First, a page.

Far-right groups gathered in Portland on Sunday for an event they called the “Summer of Love,” even as the date for the rally was chosen to commemorate an extraordinarily violent clash last summer in the city. . The event ended with a traveling brawl through the busy city streets in the Parkrose neighborhood, and shots were fired in downtown Portland. No one was reported injured in the shooting
Anti-fascists and far-left demonstrators gathered in the city center earlier in the day to oppose the far-right rally. The two sides eventually clashed in northeast Portland after staying apart for hours, leaving a wave of violence that stretched the blocks.
After the violence in northeast Portland ended, an unidentified man fired a handgun at what appeared to be a group of downtown anti-fascists. Portland police intervened and arrested the man. Video posted online also appears to show someone fired back after the man opened fire. No information was immediately available on what led to the shooting.
Earlier today, organizers of the far-right event announced they were moving their rally from Waterfront Park downtown to a commercial parking lot in northeast Portland. Hundreds of people from the anti-fascist group gathered at Waterfront Park, despite the move.
Far-right activists, meanwhile, set up a stage on a small trailer in the commercial parking lot along northeast 122nd Avenue.
Photos and videos posted online showed members of the Proud Boys – an often violent far-right group – rallying and speaking at the conservative event. Among them was Tusitala “Tiny” Toese, who was convicted of committing acts of violence during protests.
âWe are not going to withdraw,â Toese said. He added his band “weren’t playing this time,” but said they had no plans to leave the northeast Portland site on Sunday.
Various speakers on the Proud Boy stage called those indicted in the January 6 uprising on the United States Capitol as “political prisoners.” As the protest continued, anti-fascists in Waterfront Park began to rally outside the Proud Boys event.
Throughout the day, members of each camp exchanged words and struggled, but no noticeable violence had taken place during the early hours of the rallies. That changed just after 4 p.m., as the Proud Boys and anti-fascists raced along 122nd Avenue, exchanging paintballs and mace of bears. Some people in the crowd threw mortar fireworks near a Chevron gas station, which had to close.
Members of the anti-fascist mob shouted at local journalists following the fray. They then sprayed the reporters with chemicals and paint, and a a local freelance photographer was attacked and injured.
Portland Police did not show up as the two sides clashed.
Witnesses said the violence started when a white van attempted to pull over in the parking lot where the âSummer of Loveâ event was taking place. Members of the Proud Boys then overturned the van.
“That van right here that’s on the side tried to pull over in the parking lot, and all these Proud Boys gate keepers started hitting it with bats and smashing the windows,” he told ‘OPB a witness, who did not want to be identified.
The witness said people got out of the van and started running away as the Proud Boys attacked them.
âI saw this guy beat a woman. There were like two ladies who were touched. It was a nightmare, it was fucking terrifying, âthey said.
The witness said they had lived in Portland for 15 years and had practiced driving in a nearby lot with another person. They denounced the lack of police intervention in the violence that took place.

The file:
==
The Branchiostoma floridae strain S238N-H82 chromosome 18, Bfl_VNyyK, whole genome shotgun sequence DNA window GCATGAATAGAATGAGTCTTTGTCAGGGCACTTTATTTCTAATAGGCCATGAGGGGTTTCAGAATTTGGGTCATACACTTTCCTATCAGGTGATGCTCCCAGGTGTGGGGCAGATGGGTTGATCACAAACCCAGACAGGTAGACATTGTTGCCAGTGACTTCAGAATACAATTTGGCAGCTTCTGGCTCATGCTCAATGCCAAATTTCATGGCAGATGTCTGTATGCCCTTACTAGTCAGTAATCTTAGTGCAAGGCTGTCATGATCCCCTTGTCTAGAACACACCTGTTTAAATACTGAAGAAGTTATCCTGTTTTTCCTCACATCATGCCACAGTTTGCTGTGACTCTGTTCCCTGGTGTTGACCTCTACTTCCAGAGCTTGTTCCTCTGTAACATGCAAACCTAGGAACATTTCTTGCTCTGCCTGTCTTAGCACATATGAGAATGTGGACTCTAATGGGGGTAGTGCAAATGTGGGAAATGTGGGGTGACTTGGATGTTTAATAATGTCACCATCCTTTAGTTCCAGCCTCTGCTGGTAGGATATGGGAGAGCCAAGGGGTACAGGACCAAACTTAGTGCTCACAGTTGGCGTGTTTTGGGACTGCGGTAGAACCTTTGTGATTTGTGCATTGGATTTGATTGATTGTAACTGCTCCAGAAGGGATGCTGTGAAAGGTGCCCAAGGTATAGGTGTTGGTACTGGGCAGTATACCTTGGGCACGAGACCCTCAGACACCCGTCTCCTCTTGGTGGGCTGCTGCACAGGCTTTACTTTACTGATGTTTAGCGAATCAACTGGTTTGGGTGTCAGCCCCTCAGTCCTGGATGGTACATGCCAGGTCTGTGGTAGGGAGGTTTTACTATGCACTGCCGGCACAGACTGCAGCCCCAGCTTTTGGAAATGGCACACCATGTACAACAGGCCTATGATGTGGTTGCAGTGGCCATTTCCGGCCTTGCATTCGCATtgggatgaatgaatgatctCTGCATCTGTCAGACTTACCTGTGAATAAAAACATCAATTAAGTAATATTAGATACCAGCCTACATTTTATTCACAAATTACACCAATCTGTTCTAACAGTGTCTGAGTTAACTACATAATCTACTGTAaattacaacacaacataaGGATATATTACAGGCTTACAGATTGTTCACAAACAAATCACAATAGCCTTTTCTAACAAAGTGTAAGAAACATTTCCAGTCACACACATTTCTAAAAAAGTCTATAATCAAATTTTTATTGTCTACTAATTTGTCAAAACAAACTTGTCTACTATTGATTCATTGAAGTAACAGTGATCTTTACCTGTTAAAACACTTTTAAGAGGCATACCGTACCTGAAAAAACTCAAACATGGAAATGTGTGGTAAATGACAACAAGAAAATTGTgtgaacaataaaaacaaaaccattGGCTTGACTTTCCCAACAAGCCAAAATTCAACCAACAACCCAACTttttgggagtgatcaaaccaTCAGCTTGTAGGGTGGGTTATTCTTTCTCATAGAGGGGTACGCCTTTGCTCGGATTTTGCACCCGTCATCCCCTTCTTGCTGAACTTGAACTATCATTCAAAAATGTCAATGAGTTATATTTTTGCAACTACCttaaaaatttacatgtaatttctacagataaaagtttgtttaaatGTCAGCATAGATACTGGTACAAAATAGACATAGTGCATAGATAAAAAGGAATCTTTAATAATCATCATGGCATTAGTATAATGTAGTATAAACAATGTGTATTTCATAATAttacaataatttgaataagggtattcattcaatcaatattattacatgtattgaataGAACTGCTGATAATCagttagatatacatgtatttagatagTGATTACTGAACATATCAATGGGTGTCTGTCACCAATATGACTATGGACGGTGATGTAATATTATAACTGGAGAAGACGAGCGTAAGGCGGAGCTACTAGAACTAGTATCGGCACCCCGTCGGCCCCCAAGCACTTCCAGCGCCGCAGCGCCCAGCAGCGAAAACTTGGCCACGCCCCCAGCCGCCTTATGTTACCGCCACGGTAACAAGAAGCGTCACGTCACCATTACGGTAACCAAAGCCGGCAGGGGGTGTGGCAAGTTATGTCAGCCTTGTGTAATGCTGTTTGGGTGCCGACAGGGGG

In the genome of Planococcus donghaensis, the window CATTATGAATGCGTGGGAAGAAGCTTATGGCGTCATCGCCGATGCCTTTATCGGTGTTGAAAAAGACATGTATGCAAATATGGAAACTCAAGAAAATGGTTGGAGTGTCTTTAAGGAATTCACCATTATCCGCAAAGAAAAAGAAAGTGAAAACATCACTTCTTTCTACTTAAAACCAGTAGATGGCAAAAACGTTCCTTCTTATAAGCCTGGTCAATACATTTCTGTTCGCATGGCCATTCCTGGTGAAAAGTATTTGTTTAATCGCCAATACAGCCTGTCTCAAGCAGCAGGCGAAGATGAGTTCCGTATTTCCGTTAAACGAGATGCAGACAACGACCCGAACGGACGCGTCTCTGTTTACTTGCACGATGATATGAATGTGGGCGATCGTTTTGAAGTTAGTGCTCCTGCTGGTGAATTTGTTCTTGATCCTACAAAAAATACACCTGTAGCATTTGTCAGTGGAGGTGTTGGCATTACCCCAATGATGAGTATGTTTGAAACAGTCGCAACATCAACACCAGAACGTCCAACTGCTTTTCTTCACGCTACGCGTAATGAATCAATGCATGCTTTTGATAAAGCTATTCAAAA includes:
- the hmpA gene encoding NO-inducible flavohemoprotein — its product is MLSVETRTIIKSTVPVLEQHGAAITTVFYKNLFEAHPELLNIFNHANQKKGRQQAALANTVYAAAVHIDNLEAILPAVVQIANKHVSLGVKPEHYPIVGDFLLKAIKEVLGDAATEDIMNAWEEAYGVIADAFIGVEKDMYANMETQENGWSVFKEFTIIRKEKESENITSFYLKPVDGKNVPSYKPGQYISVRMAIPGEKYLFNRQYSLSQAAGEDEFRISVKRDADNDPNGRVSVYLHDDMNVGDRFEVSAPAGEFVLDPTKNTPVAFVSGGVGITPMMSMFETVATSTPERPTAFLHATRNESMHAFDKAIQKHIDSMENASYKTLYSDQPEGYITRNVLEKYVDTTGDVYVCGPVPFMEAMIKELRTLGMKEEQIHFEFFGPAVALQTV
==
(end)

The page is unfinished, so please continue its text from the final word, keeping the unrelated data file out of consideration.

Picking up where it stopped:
“If it was in Laurelhurst, it wouldn’t happen,” said the witness, referring to an affluent area in the interior of Portland. “They would’ve closed that shit already.”
During the clashes, the Proud Boys were also filmed attacking people and vehicles they believed to be with the anti-fascists. After the groups disengaged from each other, Toese and other Proud Boys continued to drive around the Parkrose neighborhood shooting paintballs at people.
The Portland Police Office has frequently cited staffing shortages as the reason larger contingents of officers cannot separate groups that have historically engaged in political violence.
âThe Portland Police Office is ready to monitor this event and can make felony arrests when resources permit. It doesn’t always happen in the moment, âthe office said in a written statement Friday. âJust because arrests aren’t made at the scene, when tensions are high, doesn’t mean people won’t be charged with crimes later. “
Speaking at an online “choose love” event Friday, Portland Mayor Ted Wheeler and other metro area leaders broadly condemned the political violence that has become routine in Portland.
When asked if unchecked political violence was inevitable, Wheeler said there were discussions online suggesting people were planning to come to Portland on Sunday specifically to fight.
âWe tell them, ‘No, no,’ said Wheeler. âIf they come here, if they engage in this type of activity, we’re going to do our best, with the resources we have, to empower people.
Wheeler did not immediately return requests for comment on the violence.
Eric Ward, executive director of the Western States Center, called Sunday’s events “deeply disturbing.” The group, which tracks right-wing extremism, called the violence predictable for those who had followed the events leading up to the protests.
âThe idea that Portland, or any city, can single-handedly defeat white nationalism is wrong. This incident must be a wake-up call to elected leaders at all levels, âWard said in a written statement. âThis is a national problem that requires national resources. Undemocratic violence is a threat that strikes at the heart of who we are as a country. It’s time to act like this.
The Associated Press contributed to this story.